Forced to respond to a stinging audit report recently released by the U.S. Department of Health and Human Services' (HHS) Office of Inspector General (OIG) that found less than effective enforcement of the Health Insurance Portability and Accountability Act of 1996 (HIPAA) privacy standards,1 HHS' Office for Civil Rights (OCR) will commence its long-awaited HIPAA audits in early 2016. Ever since OCR completed its pilot audits in 2014, it has been widely expected that OCR would follow up with implementation of a permanent audit program, which never happened despite announcements and audit preparations by OCR to launch the second phase of its audit program.
In its report examining OCR's oversight of covered entities' compliance with the HIPAA Privacy Rule,2 OIG determined that OCR's oversight has been primarily reactive - responding to complaints in the overwhelming number of its investigations rather than fully implementing an audit program to proactively identify and assess covered entities' possible noncompliance with the privacy standards. Although the Health Information Technology for Economic and Clinical Health Act requirement for audits has been effective since early 2010, OCR has not fully implemented an audit program for covered entities. The concern is that covered entities (such as doctors, pharmacies, and health insurance companies) that do not adequately safeguard protected health information (PHI) (such as medical condition, prescriptions, or treatment history) could expose patients to an invasion of privacy, identity theft, or other harm. OIG's primary corrective action recommendation was that OCR immediately fully implement a permanent audit program. With its feet to the fire, OCR has accepted this finding and undertaken to launch audits in early 2016.
With the initiation of OCR's audit program fast approaching, potential targets must maintain readiness for audit examination because HIPAA noncompliance can be costly and disruptive to an organization. The most common deficiency found by OCR in its pilot audits was an organization's failure to conduct a security risk assessment to identify and mitigate risks to PHI (e.g., PHI on exposed servers, laptops unencrypted, default passwords not changed, security software not up-to-date, and inadequate training). As hard as it is to believe, many HIPAA entities still have not implemented this "lesson learned." As recently as a few weeks ago, OCR announced a $750,000 settlement with Indiana-based Cancer Care Group, P.C., because it had failed to conduct an enterprise-wide risk analysis and implement follow-on device and media control policies to protect the transportation of unencrypted PHI. OCR contends that a risk assessment could have identified the control weakness.3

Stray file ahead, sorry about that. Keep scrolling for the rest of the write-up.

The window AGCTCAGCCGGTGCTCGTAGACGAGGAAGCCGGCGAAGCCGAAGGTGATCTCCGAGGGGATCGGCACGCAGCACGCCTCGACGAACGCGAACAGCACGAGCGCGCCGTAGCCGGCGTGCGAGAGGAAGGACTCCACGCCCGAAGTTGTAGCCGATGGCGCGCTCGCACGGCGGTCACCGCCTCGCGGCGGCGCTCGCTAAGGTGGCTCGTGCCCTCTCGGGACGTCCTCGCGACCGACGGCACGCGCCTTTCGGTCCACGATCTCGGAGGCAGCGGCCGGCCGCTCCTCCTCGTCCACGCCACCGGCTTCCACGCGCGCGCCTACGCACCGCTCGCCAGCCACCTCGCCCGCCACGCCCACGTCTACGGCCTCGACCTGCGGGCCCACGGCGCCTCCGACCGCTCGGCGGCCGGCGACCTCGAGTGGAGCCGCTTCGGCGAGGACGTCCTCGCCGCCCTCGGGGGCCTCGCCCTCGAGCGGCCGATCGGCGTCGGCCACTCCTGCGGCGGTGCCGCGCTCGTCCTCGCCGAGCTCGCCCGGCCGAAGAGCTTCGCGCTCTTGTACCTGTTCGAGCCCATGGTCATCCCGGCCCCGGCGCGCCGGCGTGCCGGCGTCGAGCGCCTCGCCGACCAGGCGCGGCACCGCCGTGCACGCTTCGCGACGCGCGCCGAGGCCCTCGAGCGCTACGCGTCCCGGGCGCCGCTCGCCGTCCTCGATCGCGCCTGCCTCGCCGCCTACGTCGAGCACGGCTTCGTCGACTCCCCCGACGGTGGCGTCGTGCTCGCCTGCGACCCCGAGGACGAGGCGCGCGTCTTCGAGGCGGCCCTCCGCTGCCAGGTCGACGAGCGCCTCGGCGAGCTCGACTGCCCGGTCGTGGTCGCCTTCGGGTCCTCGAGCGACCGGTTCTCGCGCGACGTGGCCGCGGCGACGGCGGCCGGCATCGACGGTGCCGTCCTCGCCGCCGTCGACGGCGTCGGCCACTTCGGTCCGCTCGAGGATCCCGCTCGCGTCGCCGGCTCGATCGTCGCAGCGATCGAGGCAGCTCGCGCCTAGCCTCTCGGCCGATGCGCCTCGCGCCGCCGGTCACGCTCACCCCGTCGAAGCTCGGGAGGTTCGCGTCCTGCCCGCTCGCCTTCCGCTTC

For more information about the OIG privacy enforcement report or the HIPAA audit protocol, please contact one of the individuals listed in the side bar. To assist healthcare entities' readiness for a HIPAA audit, Day Pitney LLP has developed several tools to facilitate compliance with the HIPAA Privacy, Security, and Breach Notification Rules. Information on Day Pitney's compliance tools is available on request.
 U.S. Department of Health and Human Services, Office of Inspector General, "OCR Should Strengthen Its Oversight Of Covered Entities' Compliance With The HIPAA Privacy Standards," September 2015, OEI-09-10-00510.
 The HIPAA Privacy Rule provides standards for using, sharing, and disclosing patients' protected health information.
On March 15, Eric Fader will be presenting a live webinar, "Navigating Legal Issues in Neuromonitoring," for The American Society of Neurophysiological Monitoring (ASNM).
On January 30, Jed Davis will speak at The Knowledge Group Webcast, "Best Strategies in Protecting Your Firm Against Hackers: What Hackers Can and Cannot Do?"
Susan Huntington authored a chapter, "Enterprise Risk Approach to Successful Population Management," in the recently published third edition of the "Enterprise Risk Management Handbook for Health Care Entities."
Kathy Lawler, Susan Huntington and Erin Healy wrote an article, "Risks for Employers using Drug Import Companies to Manage Costs," for AHLA Weekly.
Theresa Kelly and Howard Fetner wrote an article, "AARP Lawsuit Puts EEOC In An Awkward Position," for Law360.
Eric Fader was quoted in an article, "Health-Care Provider Pays $31K for Lack of Privacy Contract with Vendor," published in Bloomberg BNA's Health Care Daily Report.
Eric Fader was quoted in an article, "Drug, Device Makers Could Get Hit for Not Reporting Payments to Doctors," published in Bloomberg BNA's Life Sciences Law & Industry Report.
Day Pitney's recently updated HIPAA self-assessment tool was featured in an article published in Clinical Lab Products magazine.
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Danielle M. Corcione was quoted in an article, "Former Asst. US Attorney Joins Day Pitney's NJ Office," published in Law360.